Tuesday, 29 April 2014
Album Review; Triptykon - Melana Chasmata
1. Tree Of Suffocating Souls
2. Boleskine House
3. Altar Of Deceit
6. Demon Pact
7. In The Sleep Of Death
8. Black Snow
If you know anything about Extreme Metal in any of it's many forms, then Thomas Gabriel Fischer (AKA Tom G. Warrior) should need no introduction whatsoever. For those who are not aware; Fischer is the Swiss genius behind the legendarily experimental First Wave Of Black Metal band Celtic Frost, which itself rose from the ashes of the notorious Venom-worshipping Hellhammer. Celtic Frost, I'm sad to say are no longer active after the group imploded in 2008, but Tom Fischer is still going strong with his trademark misanthropic soundscapes taking form in the music of Triptykon. 2010's 'Eparistera Daimonas' was a brilliant album, befitting the legacy of Celtic Frost. It's been a hell of a long wait, but now we have Triptykon's second full-length album 'Melana Chasmata'.
From the beginning, there's a claustrophobic feel to this album, with enough of an avant-garde edge in opening song 'Tree Of Suffocating Sorrow' to keep any fans of Celtic Frost happy. Fischer's distinctive vocals cut through what is very catchy music with an almost Thrash Metal feel to it. The chorus may be one of the catchier in Fischer's career. The whole song is propelled by Norman Lonhard's drumming. There's a tinge of beauty brought to the song in the form of an acoustic string instrument that makes for an interesting segue into an electric guitar solo.
'Boleskine House' takes things into slower territory, with a downright filthy bass tone and a great drum beat. It turns out female vocals work with Fischer's clean vocal style brilliantly. This composition, named after Aleister Crowley's estate in Scotland, is both chilling and tantalising at the same time. There's something almost peaceful interspersed between moments of heaviness in this song that stands as a strong contrast against the usual chaos to be heard both in Triptykon and Celtic Frost before it.
'Altar Of Deceit' continues the journey with a Doom Metal sound. It's worth noting that Thomas Fischer's voice has lost none of it's venom over the years. Every syllable seems to ooze with conviction, but then you would expect as much from one of Extreme Metal's most extreme people. The riff that dominates this song is a great example of simple but effective. There's a well placed burst of a guitar solo that saves the droning from becoming even nearly tiresome. 'Breathing' takes things back up to higher speeds. The moments of reverb-laced clean vocalisation are sublime stop-gaps between what is otherwise a brilliant, straight-edge Metal songs. Towards the end it veers off in a Slayer-esque style of whammy bar abusing Thrash Metal, but it soon slows down to a crawl in good fashion.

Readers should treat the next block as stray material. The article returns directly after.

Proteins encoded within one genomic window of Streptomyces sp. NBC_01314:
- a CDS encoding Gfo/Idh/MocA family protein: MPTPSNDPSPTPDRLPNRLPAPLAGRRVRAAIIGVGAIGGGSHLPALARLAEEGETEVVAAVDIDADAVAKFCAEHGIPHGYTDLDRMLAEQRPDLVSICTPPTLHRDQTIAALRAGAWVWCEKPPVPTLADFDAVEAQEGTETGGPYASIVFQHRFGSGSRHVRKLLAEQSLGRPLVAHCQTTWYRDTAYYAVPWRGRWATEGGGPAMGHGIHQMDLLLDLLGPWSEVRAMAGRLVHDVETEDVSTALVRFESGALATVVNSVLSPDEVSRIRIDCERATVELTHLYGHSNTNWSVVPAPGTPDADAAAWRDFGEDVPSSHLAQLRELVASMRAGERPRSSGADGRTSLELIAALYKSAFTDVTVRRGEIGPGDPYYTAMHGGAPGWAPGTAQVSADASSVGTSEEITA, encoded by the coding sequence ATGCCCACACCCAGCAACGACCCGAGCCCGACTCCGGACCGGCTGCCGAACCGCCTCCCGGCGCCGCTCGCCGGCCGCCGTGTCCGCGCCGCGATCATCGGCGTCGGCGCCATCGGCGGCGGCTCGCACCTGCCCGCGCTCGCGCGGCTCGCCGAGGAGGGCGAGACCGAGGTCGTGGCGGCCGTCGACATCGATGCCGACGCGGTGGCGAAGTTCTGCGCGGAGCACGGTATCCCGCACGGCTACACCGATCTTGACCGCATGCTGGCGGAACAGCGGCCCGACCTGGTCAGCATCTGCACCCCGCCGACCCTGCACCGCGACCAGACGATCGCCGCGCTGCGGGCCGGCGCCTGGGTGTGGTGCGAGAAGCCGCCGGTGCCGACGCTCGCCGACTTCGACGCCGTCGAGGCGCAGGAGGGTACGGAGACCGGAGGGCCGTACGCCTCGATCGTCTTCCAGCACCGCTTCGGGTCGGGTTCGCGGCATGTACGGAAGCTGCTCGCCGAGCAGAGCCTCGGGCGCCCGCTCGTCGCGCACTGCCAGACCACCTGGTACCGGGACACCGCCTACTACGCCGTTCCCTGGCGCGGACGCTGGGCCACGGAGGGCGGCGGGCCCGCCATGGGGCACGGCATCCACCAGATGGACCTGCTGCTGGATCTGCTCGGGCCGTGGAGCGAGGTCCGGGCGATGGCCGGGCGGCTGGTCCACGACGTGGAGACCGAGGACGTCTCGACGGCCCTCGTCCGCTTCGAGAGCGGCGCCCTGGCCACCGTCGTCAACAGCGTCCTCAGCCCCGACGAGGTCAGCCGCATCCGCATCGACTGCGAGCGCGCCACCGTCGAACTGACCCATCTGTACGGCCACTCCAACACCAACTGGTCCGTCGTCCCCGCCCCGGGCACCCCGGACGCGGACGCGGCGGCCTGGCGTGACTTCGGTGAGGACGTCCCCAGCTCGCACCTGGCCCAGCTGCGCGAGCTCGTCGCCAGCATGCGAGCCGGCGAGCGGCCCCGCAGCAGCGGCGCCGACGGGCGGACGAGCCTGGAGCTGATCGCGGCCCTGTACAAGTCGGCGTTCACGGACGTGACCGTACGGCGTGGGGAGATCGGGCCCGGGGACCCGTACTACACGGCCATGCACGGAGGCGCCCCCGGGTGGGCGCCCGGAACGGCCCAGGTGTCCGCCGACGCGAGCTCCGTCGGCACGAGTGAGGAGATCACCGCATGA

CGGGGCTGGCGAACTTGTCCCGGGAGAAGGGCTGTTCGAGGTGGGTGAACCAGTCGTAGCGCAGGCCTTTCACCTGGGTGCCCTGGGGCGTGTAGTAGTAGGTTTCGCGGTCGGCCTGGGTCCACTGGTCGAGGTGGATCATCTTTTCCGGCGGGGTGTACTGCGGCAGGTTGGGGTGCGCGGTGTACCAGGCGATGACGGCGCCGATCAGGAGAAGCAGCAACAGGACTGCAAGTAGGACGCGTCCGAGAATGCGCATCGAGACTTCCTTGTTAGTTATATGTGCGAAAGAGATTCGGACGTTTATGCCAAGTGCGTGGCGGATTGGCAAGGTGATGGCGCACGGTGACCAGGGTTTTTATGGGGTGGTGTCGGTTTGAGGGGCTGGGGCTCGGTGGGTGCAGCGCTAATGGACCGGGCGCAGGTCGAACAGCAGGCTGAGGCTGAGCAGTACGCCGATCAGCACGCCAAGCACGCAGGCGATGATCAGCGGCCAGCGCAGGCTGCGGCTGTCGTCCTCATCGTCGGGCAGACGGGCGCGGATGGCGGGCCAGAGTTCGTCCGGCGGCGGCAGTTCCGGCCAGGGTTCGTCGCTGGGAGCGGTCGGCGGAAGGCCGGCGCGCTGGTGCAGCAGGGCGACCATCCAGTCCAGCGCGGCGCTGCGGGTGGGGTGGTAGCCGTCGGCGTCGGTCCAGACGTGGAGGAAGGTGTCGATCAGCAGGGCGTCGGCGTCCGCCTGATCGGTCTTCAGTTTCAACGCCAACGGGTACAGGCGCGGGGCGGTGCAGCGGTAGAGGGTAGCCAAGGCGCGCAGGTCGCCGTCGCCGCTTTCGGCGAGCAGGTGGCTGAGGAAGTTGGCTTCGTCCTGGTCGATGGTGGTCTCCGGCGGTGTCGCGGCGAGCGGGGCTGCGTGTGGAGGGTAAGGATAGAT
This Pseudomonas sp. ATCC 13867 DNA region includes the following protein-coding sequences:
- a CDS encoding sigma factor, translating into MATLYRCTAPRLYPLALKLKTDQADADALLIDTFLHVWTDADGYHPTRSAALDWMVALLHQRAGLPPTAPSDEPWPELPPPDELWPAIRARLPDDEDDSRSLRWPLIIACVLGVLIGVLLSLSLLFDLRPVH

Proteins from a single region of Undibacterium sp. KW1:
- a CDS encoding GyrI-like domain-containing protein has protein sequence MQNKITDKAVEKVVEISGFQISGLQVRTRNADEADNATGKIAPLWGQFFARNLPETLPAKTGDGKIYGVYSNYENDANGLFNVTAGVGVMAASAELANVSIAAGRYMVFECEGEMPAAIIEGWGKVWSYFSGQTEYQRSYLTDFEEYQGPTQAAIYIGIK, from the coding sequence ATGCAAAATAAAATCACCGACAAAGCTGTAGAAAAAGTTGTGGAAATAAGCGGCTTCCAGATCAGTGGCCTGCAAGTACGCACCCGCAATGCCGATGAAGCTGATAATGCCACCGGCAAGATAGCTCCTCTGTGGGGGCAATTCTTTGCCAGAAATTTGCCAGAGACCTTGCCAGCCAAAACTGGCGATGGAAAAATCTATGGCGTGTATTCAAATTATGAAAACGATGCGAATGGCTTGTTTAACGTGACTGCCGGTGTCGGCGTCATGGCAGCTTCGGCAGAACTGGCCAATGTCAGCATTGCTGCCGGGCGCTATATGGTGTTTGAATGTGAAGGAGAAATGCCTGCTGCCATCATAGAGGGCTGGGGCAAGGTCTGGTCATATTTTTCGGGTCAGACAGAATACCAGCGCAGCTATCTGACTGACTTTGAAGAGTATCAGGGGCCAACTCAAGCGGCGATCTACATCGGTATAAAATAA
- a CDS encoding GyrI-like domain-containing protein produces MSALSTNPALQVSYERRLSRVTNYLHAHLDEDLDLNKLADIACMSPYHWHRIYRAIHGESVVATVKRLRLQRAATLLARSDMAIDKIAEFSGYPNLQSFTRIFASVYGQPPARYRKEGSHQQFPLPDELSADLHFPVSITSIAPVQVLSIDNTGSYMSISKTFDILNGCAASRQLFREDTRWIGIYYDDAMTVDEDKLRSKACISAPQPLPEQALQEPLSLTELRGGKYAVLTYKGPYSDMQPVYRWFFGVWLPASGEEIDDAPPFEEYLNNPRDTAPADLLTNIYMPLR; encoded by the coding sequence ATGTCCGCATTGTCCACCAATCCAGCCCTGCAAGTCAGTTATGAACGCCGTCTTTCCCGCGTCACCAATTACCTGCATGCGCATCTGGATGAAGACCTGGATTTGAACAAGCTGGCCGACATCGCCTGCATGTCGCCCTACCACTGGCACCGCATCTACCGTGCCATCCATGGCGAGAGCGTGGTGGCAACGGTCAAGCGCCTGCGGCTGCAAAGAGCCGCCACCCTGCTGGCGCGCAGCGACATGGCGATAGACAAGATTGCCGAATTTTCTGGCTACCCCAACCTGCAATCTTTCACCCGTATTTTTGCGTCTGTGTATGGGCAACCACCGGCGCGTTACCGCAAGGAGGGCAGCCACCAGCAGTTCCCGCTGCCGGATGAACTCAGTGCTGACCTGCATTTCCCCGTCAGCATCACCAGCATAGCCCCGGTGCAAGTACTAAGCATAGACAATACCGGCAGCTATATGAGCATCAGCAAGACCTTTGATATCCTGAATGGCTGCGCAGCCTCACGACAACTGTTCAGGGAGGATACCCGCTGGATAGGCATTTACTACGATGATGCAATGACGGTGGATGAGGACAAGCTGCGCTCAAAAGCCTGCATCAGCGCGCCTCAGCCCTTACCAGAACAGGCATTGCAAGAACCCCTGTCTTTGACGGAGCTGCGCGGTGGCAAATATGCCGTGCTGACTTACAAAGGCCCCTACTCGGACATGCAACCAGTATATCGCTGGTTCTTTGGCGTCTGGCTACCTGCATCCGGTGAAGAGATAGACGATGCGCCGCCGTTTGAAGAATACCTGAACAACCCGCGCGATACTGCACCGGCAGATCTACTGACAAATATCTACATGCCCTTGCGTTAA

Some might believe that the album, up to this point, has not displayed enough of the experimental edge that Tom G. Warrior's work is so famed for. I could see where they're coming from, but I think to make that accusation would mean you were missing something. To my ear, the experimenting going on within 'Melana Chasmata' is to be found within the way songs are structured and the flow of emotional charge. It's the expert use of dynamics here within the composition itself that grants this album it's biggest strength, hand-in-hand with the flow of the album as a whole. To me, this is of more worth than simply adding random instruments that are considered unconventional within Metal.